What is the truth? As storytellers, we often or mostly see ourselves as duty or passion bound to reflect some truth about the world, about life true_detective_wallpaper-HDor society. In my previous blog post I asked “Why is hope important?” this question happened to be answered in an episode of ‘True Detective’ – it was simply put “humans cannot live without hope”. Without getting too existential, what keeps you going? What hope do you have?
TV shows, movies, books – they’re entertaining, they’re all kinds of things, one of which, is fun. Sometimes we talk about mindless fun, where we can simply switch off or zone out from our daily lives and be transported for a short time to another world, aka escapism(because some of us live with the serious content of life on a daily basis and need the counter balance). There is this element, and then there’s the flip side, the deeper content, the shows and films which ‘ask’ to be taken seriously, and duly deal with heavy issues… it’s this latter side of the coin which is the focus of my so called ‘hypercritical syndrome’.
It’s no small issue that so many of Hollywood’s top A-list stars are migrating to TV for juicier roles with the downturn in quality of cinema – with good films/stories an anomaly rather than the norm – the shift in emphasis speaks of the quality found on TV and the lack of it in cinemas (Integrity is a foreign word in Tinsel Town)… I, along with my colleagues, am passionate about stories, so when a quality show or film comes along and touches a nerve, you can only naturally expect a reaction. When something doesn’t sit right with me I’m compelled to pull it apart and find the reason why, because, as mentioned, there is a kernel of truth somewhere in there, waiting to be unveiled, or in other cases, a lie waiting to be exposed. In short, if it inspires a wrinkle in my mind, it will be dissected (in written word).
I will trudge on (hypercritical or not), because I am a purist, a writer and storyteller in pursuit of the truth, and though this is only entertainment, we should realize that it is the gateway to our imaginations, laying seeds within our subconscious to perhaps influence the way we see the world, or even ourselves, to interpret this thing called life – it’s what I do…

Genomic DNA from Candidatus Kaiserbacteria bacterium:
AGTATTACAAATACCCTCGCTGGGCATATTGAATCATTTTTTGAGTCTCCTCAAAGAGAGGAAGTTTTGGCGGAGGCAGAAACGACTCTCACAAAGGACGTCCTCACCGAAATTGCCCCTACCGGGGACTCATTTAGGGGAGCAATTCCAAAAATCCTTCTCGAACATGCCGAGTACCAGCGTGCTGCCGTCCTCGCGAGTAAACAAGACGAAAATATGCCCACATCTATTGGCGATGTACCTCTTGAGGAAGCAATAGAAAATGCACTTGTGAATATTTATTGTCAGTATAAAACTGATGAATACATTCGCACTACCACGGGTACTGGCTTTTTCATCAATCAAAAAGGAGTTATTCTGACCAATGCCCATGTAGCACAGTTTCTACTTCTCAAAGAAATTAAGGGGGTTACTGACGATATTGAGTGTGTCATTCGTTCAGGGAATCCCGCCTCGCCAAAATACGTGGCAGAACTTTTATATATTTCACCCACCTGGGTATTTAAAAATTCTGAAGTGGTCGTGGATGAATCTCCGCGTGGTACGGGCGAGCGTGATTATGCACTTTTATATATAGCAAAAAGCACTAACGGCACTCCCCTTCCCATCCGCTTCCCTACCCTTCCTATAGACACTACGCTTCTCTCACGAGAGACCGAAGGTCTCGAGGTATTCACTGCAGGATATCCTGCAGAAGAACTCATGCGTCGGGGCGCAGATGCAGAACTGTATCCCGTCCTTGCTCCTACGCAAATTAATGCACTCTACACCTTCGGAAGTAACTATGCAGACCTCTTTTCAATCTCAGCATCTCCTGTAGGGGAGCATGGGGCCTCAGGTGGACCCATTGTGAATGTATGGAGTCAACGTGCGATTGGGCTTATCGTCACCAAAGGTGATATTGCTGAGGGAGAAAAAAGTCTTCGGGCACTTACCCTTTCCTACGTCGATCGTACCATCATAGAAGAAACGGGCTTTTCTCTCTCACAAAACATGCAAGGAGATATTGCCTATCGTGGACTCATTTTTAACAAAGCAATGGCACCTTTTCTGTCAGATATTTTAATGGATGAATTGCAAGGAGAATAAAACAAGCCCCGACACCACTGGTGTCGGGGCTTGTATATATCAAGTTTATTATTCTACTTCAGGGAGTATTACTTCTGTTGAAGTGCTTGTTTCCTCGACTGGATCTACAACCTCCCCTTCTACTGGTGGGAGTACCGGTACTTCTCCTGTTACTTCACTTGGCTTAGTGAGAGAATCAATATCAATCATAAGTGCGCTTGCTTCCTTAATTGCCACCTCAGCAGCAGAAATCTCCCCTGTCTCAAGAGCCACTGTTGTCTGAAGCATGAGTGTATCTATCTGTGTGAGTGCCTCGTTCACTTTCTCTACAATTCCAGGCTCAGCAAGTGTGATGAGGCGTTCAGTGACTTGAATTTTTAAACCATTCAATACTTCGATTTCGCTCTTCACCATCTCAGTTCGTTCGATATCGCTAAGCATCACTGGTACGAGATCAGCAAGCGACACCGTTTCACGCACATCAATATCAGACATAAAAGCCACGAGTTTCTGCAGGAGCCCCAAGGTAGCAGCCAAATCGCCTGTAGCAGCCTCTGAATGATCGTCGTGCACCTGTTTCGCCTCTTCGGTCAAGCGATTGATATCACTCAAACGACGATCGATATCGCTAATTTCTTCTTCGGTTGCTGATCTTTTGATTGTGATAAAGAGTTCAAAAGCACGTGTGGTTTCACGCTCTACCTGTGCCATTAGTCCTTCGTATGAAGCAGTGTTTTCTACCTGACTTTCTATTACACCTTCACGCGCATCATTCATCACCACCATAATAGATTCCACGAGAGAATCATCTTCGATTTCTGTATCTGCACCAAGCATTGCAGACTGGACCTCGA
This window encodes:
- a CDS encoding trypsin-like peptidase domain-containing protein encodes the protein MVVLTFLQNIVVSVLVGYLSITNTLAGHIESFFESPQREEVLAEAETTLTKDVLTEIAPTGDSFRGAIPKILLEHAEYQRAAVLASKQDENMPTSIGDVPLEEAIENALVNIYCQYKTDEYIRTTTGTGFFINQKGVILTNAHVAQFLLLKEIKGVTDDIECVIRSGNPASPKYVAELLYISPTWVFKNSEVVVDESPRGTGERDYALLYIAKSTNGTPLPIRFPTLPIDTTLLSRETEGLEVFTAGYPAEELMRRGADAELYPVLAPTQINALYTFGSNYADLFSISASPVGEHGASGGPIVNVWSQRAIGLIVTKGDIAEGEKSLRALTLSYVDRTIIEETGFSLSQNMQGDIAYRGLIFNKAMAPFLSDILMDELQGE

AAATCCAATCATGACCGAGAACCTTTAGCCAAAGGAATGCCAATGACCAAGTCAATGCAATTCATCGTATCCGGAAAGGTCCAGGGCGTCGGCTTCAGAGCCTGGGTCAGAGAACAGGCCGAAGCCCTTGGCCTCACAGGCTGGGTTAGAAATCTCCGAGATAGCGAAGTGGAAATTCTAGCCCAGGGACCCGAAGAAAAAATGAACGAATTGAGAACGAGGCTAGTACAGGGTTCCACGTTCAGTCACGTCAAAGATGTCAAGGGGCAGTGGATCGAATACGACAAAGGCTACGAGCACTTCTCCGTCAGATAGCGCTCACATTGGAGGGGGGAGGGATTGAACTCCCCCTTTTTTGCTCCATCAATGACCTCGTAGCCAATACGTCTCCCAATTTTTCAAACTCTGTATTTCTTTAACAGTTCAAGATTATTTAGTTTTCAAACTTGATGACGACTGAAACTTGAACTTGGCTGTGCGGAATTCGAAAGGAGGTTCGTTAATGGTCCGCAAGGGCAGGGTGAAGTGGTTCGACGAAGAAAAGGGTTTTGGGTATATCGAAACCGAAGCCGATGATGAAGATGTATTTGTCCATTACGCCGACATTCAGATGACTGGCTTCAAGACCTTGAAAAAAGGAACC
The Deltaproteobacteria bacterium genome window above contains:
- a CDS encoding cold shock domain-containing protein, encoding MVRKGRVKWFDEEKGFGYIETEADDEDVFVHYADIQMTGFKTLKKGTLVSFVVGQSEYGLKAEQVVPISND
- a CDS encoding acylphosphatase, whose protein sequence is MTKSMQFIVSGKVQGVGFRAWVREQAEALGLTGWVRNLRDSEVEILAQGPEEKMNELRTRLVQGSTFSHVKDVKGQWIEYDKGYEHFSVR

So, no it’s not just a movie, or entertainment; it’s a very influential window into our  creative and imaginative center’s; a window we should not underestimate. You may opt to take it lightly, but I do not, nor would I want to, because to do that would diminish what I do, and what I love. It took passion to create these shows, a passion I share. And if we cease to tell good stories (in the pursuit for truth), then what’s left of this thing called living, what’s that worth?

To end I’ll expand and put my own twist on an expression I’ve heard several times in a few different shows recently, from Game of Thrones to the more recent The Knick;

We are MORE than sacks of meat’.

Here’s another quote from another TV show ‘The Leftovers’


“… it’s easier to be silent than to speak the truth.”

 So, sorting through the lighter entertainment and fluffier escapism films and stories, and looking at the meatier issues; the next time you hear of, or think of uttering the words, “It’s just a movie“, think twice. That blanket phrase is used far too often to cover up all manner of cinema sins.


— Further Reading in this blog: Why Superhero films are Overrated